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Book

A banker or trader's positions.

Book

1. An informal term for an accounting record such as an income statement. See also: Cook the books.

2. A general term for a record of any sort.

3. See: Subscribe.

book

1. A specialist's information on limit orders to buy and sell the security in which the specialist makes a market. The orders are left by other exchange members who wish to trade at a price that differs from the current market price. The book provides the specialist with an estimate of the demand for and supply of the stock in which he or she is a market maker. Also called specialist's book.
3. An organization's written accounting record.
4. An underwriting syndicate's record of activity for a new security issue.

book

In accounting, to recognize a transaction by recording an entry. For example, a financial institution books a loan when it lends money to a customer.
References in classic literature ?
"This book," said the barber, opening another, "is the ten books of the 'Fortune of Love,' written by Antonio de Lofraso, a Sardinian poet."
"These three books," said the curate, "are the best that have been written in Castilian in heroic verse, and they may compare with the most famous of Italy; let them be preserved as the richest treasures of poetry that Spain possesses."
Being a woman, however, I opened the book without a moment's hesitation.
I put down the book, disgusted with the creatures who had assisted in filling it, and then took it up again, by an afterthought.
His library, in addition to numerous works on philosophy and the fine arts, was composed of standard books of all classes, including, of course, a proportion of nautical literature.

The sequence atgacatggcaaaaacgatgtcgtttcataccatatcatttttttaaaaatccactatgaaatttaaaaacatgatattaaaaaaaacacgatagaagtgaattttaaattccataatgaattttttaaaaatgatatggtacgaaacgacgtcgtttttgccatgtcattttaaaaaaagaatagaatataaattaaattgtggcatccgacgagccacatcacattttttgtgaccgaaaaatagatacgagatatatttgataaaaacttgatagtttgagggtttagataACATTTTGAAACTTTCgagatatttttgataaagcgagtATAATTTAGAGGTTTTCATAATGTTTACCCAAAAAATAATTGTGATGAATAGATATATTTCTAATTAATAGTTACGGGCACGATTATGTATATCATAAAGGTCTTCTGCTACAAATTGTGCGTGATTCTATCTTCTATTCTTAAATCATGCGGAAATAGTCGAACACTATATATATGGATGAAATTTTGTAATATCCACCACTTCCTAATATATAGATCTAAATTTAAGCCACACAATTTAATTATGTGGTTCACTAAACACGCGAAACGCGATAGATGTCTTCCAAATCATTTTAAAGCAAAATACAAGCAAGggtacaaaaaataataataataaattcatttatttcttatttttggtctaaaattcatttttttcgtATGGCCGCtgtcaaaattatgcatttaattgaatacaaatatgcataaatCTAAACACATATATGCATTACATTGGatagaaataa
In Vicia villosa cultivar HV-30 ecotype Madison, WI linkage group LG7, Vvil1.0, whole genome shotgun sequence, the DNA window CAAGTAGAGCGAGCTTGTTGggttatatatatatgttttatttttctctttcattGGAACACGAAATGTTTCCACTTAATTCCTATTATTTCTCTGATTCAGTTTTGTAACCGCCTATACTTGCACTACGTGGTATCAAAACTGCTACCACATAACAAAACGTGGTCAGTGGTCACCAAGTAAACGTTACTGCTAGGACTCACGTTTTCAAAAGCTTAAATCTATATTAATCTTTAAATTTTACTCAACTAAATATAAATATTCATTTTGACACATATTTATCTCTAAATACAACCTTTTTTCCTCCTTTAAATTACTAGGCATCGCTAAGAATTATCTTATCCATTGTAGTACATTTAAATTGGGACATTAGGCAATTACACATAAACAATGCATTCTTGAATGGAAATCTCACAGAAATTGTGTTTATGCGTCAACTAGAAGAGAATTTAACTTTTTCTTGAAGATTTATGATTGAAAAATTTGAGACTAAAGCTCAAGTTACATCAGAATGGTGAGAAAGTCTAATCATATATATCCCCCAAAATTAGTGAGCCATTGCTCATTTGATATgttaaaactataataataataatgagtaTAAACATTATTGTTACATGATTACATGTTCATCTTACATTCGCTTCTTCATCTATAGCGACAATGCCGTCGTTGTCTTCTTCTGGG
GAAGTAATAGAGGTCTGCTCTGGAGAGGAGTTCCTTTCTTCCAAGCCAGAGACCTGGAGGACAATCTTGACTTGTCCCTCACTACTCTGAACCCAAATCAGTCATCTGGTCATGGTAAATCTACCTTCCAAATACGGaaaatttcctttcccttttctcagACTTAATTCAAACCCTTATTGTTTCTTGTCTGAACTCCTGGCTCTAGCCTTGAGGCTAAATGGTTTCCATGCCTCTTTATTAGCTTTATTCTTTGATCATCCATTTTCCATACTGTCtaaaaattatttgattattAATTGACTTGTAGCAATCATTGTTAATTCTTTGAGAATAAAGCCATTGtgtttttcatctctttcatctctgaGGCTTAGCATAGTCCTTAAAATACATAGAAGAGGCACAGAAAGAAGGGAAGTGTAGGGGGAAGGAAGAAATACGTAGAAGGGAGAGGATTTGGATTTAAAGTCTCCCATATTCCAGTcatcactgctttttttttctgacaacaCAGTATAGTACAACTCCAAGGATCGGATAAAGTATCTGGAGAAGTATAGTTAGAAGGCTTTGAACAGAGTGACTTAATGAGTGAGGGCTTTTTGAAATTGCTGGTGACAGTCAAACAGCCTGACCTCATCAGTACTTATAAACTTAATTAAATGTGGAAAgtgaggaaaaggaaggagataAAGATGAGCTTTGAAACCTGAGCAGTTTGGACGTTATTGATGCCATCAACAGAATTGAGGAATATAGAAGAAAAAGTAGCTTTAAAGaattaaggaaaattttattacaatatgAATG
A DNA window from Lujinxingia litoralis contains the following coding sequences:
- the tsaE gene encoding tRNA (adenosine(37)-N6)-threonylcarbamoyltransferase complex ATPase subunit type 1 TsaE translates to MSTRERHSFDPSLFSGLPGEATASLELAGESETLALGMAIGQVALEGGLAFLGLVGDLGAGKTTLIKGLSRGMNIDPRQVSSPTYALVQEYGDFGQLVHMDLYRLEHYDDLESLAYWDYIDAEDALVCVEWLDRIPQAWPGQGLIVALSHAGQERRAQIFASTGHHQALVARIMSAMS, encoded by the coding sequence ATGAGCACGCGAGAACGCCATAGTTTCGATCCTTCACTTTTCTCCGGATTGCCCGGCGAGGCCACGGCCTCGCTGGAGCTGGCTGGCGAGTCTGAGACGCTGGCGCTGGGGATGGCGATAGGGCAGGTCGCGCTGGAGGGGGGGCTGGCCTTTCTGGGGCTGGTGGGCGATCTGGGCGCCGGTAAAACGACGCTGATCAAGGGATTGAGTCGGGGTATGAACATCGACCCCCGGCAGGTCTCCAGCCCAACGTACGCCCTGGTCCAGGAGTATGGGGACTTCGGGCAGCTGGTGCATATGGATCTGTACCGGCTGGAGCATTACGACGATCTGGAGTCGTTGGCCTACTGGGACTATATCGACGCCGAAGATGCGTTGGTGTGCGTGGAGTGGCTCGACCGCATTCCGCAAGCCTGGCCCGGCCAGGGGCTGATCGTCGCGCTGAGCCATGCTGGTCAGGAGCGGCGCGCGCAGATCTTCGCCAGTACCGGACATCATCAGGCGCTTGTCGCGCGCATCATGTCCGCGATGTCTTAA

The errors of the South Sea missions are pointed out with even more force than in 'Typee,' and it is a fact that both these books have ever since been of the greatest value to outgoing missionaries on account of the exact information contained in them with respect to the islanders.
Often, too, Pokrovski would give me books. At first I read them merely so as to avoid going to sleep, but afterwards I examined them with more attention, and subsequently with actual avidity, for they opened up to me a new, an unexpected, an unknown, an unfamiliar world.
Finally, I decided to give him books. I knew that he had long wanted to possess a complete set of Pushkin's works, in the latest edition; so, I decided to buy Pushkin.
Nevertheless our old game with the haver of a thing, as she called it, was continued, with this difference, that it was now she who carried the book covertly upstairs, and I who replaced it on the shelf, and several times we caught each other in the act, but not a word said either of us; we were grown self-conscious.
(and obviously scarcely anyone had read it) it seemed absolutely clear that the whole book was nothing but a medley of high-flown phrases, not even--as suggested by marks of interrogation--used appropriately, and that the author of the book was a person absolutely without knowledge of the subject.
As for Owen Ford, the "Margaret" of his book, although she had the soft brown hair and elfin face of the real girl who had vanished so long ago, "pillowed where lost Atlantis sleeps," had the personality of Leslie Moore, as it was revealed to him in those halcyon days at Four Winds Harbor.
Jones opened the book a hundred times during their walk, kissed it as often, talked much to himself, and very little to his companions.